By Kevin Flynn.
For 164 years, TheNew York Times has been a rich source of information about crime, its reporters racing alongside tabloids to track the shocking incidents that disrupt daily life. This fascinating compilation, edited by seasoned Times crime-beat veteran Kevin Flynn, captures the full sweep of the newspaper’s coverage of the subject—from the assassinations of icons like Lincoln, President Kennedy, and Malcolm X to the deadly trails left behind by serial killers like H. H. Holmes (America’s first recognized serial killer), the Son of Sam, and Jeffrey Dahmer. This comprehensive review examines issues like incarceration, organized crime, and vice—from the Attica riot to the powerful Medellin Cartel—as well as the infamous crimes that riveted the world. The kidnappings of Elizabeth Smart and the Lindbergh baby. The Manson murders. The robberies that exasperated law enforcement, from bank heists by Dillinger to the enduring mystery of the greatest art heist in American history at Boston’s Gardner Museum. White-collar crimes from Ponzi to Madoff. Crimes of passion, such as Harry Thaw’s dramatic shooting of Stanford White, his rival for the charms of the beautiful Evelyn Nesbit. Chapters are organized by topic and include explanatory material by Flynn to provide context. The book features approximately 40 photographs as well as reproductions of front-page stories. Although the focus is on the US, important international stories are included.
By Kevin Flynn.
Talk about a bucket list: here are natural wonders—the dazzling glowworm caves in New Zealand, or a baobob tree in South Africa that’s so large it has a pub inside where 15 people can drink comfortably. Architectural marvels, including the M.C. Escher-like stepwells in India. Mind-boggling events, like the Baby Jumping Festival in Spain, where men dressed as devils literally vault over rows of squirming infants. Not to mention the Great Stalacpipe Organ in Virginia, Turkmenistan’s 40-year hole of fire called the Gates of Hell, a graveyard for decommissioned ships on the coast of Bangladesh, eccentric bone museums in Italy, or a weather-forecasting invention that was powered by leeches, still on display in Devon, England.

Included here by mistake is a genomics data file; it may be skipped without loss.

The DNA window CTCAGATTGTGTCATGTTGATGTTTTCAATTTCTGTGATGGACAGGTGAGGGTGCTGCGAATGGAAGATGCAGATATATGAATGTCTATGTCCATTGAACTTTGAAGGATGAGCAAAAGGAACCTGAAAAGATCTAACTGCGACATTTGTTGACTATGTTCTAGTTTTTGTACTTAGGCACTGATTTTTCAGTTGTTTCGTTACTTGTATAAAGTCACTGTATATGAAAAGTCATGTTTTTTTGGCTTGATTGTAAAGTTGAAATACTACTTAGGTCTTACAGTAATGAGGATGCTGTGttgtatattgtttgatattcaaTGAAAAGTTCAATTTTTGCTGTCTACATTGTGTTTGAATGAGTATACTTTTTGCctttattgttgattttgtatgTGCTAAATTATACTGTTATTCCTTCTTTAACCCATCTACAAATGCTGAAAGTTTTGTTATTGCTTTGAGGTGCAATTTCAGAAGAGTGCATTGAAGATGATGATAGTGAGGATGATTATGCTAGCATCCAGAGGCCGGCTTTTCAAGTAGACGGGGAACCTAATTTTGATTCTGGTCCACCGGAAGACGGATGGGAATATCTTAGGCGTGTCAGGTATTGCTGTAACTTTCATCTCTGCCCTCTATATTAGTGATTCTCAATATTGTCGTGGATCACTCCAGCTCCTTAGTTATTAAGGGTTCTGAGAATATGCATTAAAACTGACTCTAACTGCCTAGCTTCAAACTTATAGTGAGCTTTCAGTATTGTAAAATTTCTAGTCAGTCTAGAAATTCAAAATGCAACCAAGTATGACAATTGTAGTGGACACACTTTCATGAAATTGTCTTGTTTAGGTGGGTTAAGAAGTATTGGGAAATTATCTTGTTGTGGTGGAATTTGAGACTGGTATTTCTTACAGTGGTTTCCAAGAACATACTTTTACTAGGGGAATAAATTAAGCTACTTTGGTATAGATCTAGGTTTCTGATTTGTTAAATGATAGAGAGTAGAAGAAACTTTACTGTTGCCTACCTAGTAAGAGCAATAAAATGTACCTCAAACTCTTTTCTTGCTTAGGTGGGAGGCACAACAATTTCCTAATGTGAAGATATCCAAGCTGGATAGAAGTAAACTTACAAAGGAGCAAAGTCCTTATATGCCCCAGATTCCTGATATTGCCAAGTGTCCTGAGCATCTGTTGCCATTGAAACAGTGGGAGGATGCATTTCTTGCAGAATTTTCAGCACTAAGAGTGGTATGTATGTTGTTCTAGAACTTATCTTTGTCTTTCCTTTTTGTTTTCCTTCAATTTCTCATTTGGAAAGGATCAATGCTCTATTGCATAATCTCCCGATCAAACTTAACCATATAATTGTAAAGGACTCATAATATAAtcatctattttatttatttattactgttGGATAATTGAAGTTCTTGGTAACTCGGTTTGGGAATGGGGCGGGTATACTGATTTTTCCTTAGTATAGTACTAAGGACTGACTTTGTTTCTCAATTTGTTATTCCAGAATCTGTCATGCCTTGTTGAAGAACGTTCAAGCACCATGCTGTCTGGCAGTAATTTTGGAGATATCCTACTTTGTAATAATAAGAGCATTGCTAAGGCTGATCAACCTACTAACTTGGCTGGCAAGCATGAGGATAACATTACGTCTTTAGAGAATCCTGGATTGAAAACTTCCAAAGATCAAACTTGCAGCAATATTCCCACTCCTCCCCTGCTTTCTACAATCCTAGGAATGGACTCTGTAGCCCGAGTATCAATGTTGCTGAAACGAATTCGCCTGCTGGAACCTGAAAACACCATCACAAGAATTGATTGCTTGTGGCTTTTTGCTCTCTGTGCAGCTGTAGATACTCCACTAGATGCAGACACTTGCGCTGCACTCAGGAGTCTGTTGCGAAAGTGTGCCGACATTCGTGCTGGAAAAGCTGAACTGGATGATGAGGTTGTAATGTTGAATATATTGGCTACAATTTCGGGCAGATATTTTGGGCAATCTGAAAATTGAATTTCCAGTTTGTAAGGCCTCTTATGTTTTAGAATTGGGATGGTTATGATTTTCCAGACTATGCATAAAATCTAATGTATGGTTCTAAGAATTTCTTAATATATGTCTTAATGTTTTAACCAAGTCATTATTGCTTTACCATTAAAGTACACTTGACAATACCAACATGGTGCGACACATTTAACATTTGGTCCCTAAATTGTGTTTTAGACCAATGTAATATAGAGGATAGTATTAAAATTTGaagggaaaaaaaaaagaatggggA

Created by Joshua Foer, Dylan Thuras, and Ella Morton, Atlas Obscura revels in the weird, the unexpected, the overlooked, the hidden, and the mysterious. Every page expands our sense of how strange and marvelous the world really is. And with its compelling descriptions, hundreds of photographs, surprising charts, maps for every region of the world, it is a book to enter anywhere, and will be as appealing to the armchair traveler as the die-hard adventurer.
Anyone can be a tourist. Atlas Obscura is for the explorer.
(National Book Award Winner) The award-winning author of The Noble Hustle chronicles the daring survival story of a cotton plantation slave in Georgia, who, after suffering at the hands of both her owners and fellow slaves, races through the Underground Railroad with a relentless slave-catcher close behind.